[Comparative outcome assessment of the wrist joint--mediocarpal partial arthrodesis and total arthrodesis].Handchir Mikrochir Plast Chir. 2000 Nov; 32(6):369-74.HM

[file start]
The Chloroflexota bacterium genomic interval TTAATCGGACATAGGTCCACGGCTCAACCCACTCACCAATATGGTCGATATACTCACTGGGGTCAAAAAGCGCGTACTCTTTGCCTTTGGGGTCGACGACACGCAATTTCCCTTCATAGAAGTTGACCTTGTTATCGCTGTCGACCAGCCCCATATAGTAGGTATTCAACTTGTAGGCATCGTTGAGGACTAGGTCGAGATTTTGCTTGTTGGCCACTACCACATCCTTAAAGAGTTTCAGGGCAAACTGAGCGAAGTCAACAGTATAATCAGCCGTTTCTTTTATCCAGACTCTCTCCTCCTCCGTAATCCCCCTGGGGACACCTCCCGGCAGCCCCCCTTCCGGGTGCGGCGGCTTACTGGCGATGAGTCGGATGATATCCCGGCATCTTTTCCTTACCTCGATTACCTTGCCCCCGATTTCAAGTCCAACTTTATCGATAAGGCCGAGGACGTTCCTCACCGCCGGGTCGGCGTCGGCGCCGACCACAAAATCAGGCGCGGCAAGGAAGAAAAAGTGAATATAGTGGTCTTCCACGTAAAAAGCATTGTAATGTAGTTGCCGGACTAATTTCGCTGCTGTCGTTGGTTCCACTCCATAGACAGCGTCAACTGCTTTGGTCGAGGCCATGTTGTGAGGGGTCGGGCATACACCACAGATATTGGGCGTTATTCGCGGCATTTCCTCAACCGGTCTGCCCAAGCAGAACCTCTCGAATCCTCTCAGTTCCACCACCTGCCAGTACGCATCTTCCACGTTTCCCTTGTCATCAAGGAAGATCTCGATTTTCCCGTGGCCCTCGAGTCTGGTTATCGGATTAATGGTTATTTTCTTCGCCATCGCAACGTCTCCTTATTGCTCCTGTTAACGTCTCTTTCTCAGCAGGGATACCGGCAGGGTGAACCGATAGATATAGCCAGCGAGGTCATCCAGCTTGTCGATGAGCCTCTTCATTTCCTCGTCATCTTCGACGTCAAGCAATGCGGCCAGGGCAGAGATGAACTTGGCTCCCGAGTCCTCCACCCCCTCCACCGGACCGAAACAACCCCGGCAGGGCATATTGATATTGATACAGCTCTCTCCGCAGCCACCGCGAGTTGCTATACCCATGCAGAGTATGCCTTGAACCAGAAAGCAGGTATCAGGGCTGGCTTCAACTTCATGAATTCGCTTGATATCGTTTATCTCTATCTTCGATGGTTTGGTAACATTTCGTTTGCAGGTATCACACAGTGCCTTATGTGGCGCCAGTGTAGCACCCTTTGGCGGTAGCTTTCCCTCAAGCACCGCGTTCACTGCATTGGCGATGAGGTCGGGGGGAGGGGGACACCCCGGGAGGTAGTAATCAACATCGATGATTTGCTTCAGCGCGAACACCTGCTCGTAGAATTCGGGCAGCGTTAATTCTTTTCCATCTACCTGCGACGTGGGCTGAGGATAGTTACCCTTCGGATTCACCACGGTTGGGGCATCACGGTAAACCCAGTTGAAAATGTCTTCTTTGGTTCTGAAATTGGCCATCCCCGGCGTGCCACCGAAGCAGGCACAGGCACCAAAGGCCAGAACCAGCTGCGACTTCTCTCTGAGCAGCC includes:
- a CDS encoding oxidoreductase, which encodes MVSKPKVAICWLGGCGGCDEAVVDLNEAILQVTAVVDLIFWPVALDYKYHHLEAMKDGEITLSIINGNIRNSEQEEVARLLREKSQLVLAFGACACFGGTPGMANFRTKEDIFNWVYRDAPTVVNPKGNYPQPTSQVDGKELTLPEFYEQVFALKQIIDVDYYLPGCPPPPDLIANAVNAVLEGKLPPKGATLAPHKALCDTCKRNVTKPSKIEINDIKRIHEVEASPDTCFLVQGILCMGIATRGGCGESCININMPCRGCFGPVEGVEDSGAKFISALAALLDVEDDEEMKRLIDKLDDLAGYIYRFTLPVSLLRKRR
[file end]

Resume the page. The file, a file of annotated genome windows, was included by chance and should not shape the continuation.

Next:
Total wrist fusion still represents the main treatment for severe posttraumatic disorders of the wrist due to longstanding scaphoid nonunion (SNAC-wrist) or scapholunate dissociation (SLAC-wrist). During the last decade, midcarpal fusion has become more and more popular as it preserves motion. The question, however, remained if the preserved motion is of real benefit from a patient point of view, as complete pain relief is rare following this type of limited wrist fusion. The purpose of this study was to compare the outcome of both treatments with the modified Cooney wrist score and the DASH questionnaire. Between 1993 and 1997, 138 patients with progressive carpal collapse were treated either by midcarpal fusion (97) or total wrist fusion (41). Overall satisfaction was high in both groups with 86% (midcarpal fusion) and 84% (total wrist fusion). The traditional wrist score (70 versus 52 points) and the DASH questionnaire (33 versus 45 points) revealed the superiority of midcarpal fusion. The correlation between the wrist score and the DASH was statistically high (p < 0.001), demonstrating the specificity and validity of the DASH questionnaire. Midcarpal fusion is preferable to total wrist fusion for treatment of progressive carpal collapse (SLAC- and SNAC-wrist). The DASH represents a sensitive tool to evaluate the outcome of salvage procedures for treatment of disorders of the wrist.